By giving your team ongoing training, career development, personal support and well-structured appraisals, by acting on feedback from staff members and targeting problems efficiently, it’s possible to run a positive and productive practice. The right primary care training for practice managers is therefore vital.

Taking Steps To Good Leadership And Effective Practice Management

Here are a few steps which can pave the way to effective practice management and good leadership:

  • Celebrating staff achievements and rewarding good work. Staff will work harder when they know their efforts are appreciated. Even the little things. I used to know a practice manager that gave out Creme Eggs to reception staff who had gone above and beyond that day, together with a note ‘Thanks for being a good egg!’ She had a huge stash of them in her desk drawer; goodness knows how she wasn’t tempted to scoff a couple!
  • Setting coherent goals. Staff need to be aware of the aims and values of their employers. With the right mission statement, employees can have a better understanding of why they do what they do.
  • Knowing the way in which your employees work. Effective people management must adapt to the needs of different individuals and their own unique working styles. Some people like to take things away to read and process, others are happy to jump right in with change. It is only by doing this that each individual’s performance can be optimised and the productivity of the team can be increased.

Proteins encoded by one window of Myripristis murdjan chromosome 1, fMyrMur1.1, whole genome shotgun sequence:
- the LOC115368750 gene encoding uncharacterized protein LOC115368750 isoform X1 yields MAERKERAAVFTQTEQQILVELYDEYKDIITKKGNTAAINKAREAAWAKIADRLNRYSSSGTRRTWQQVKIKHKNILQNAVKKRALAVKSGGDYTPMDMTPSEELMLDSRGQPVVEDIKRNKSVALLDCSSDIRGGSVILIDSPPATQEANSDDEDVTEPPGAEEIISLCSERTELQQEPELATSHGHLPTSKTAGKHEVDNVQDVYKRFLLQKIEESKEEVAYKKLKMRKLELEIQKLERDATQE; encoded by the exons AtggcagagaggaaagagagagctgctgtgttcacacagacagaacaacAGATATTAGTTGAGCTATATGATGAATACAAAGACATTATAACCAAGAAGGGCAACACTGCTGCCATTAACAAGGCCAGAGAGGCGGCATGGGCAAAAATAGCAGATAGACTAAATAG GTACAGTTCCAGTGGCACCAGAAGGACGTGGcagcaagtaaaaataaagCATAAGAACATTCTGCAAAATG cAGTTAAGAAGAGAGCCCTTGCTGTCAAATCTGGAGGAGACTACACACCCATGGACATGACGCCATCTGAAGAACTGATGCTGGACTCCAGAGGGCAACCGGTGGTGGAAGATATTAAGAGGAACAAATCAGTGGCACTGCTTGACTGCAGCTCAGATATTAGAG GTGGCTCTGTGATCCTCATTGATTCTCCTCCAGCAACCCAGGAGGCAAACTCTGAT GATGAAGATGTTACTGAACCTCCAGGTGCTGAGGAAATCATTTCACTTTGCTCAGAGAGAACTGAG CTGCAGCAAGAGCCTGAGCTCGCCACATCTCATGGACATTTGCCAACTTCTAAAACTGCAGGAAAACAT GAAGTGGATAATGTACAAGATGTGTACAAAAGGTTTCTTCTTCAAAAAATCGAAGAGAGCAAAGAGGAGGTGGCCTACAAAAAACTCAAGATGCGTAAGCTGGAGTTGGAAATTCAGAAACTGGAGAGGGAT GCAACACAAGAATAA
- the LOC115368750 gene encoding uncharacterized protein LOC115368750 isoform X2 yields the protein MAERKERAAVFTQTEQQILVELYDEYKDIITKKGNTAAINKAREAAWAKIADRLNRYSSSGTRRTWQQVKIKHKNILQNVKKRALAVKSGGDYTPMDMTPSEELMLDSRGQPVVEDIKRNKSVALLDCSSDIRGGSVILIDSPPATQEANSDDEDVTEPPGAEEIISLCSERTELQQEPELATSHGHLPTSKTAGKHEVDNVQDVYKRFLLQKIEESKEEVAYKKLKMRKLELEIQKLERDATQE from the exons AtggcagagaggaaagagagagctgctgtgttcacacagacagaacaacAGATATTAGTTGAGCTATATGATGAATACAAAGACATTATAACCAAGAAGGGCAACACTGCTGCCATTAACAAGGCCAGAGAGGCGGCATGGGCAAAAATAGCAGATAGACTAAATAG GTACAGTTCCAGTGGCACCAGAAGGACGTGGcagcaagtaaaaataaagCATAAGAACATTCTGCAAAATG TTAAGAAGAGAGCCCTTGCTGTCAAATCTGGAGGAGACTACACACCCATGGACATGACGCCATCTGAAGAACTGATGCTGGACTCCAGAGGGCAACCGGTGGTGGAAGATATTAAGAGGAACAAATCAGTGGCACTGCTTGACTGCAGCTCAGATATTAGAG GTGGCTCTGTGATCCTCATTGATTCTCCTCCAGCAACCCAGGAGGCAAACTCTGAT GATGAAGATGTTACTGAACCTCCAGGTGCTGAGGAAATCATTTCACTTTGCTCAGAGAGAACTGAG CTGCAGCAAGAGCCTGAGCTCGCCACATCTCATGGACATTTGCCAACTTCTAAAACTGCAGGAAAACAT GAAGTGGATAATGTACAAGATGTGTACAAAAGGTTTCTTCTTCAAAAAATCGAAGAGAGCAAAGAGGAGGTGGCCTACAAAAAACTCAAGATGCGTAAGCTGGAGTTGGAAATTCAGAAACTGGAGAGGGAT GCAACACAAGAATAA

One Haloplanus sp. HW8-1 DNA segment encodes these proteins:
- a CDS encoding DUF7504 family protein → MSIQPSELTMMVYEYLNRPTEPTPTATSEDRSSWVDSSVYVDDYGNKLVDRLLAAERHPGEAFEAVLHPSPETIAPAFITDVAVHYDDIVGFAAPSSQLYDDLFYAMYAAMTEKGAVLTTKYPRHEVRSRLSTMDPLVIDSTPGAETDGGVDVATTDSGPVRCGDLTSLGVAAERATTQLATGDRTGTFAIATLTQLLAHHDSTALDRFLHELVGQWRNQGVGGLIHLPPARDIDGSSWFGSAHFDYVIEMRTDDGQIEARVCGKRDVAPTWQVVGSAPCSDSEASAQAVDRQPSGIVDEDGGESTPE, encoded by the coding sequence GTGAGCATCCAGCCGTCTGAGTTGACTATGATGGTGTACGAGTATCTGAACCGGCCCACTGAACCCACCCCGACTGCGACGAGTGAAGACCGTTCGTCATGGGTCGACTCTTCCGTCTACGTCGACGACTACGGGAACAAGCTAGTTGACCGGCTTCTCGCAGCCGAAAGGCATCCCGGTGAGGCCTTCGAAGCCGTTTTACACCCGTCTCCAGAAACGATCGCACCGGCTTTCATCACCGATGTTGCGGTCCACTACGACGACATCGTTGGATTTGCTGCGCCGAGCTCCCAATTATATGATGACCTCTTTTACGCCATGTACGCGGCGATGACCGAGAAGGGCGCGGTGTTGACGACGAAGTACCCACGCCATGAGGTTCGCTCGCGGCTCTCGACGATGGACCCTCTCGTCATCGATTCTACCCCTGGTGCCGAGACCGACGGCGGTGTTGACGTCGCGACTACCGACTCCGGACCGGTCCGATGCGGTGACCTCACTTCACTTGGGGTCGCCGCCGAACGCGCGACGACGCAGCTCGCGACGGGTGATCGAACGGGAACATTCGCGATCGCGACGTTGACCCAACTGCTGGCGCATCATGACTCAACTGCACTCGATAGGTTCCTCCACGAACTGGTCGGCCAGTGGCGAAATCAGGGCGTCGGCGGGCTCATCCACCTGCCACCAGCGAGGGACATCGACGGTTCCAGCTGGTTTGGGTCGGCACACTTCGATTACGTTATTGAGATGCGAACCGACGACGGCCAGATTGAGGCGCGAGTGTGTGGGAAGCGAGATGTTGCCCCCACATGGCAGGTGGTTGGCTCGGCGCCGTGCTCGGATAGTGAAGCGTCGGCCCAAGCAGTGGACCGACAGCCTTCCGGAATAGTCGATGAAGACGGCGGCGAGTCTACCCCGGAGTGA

• Encouraging staff strengths. Encouraging those who have particular skills in specific areas is vital to improving moral while also helping them to make a greater positive contribution to the GP practice. You never know; you might have a social media extraordinaire, a pushy patient pleaser or a web guru amongst your team if you ask.

Finding The Best GP Practice Manager Training Courses

At the moment, there are few development and training programmes tailored to meet the specific needs of GP practice managers in primary care networks in particular. Today’s NHS is a challenging and changing environment as we know, so finding the best ways to meet patients’ needs couldn’t be more important.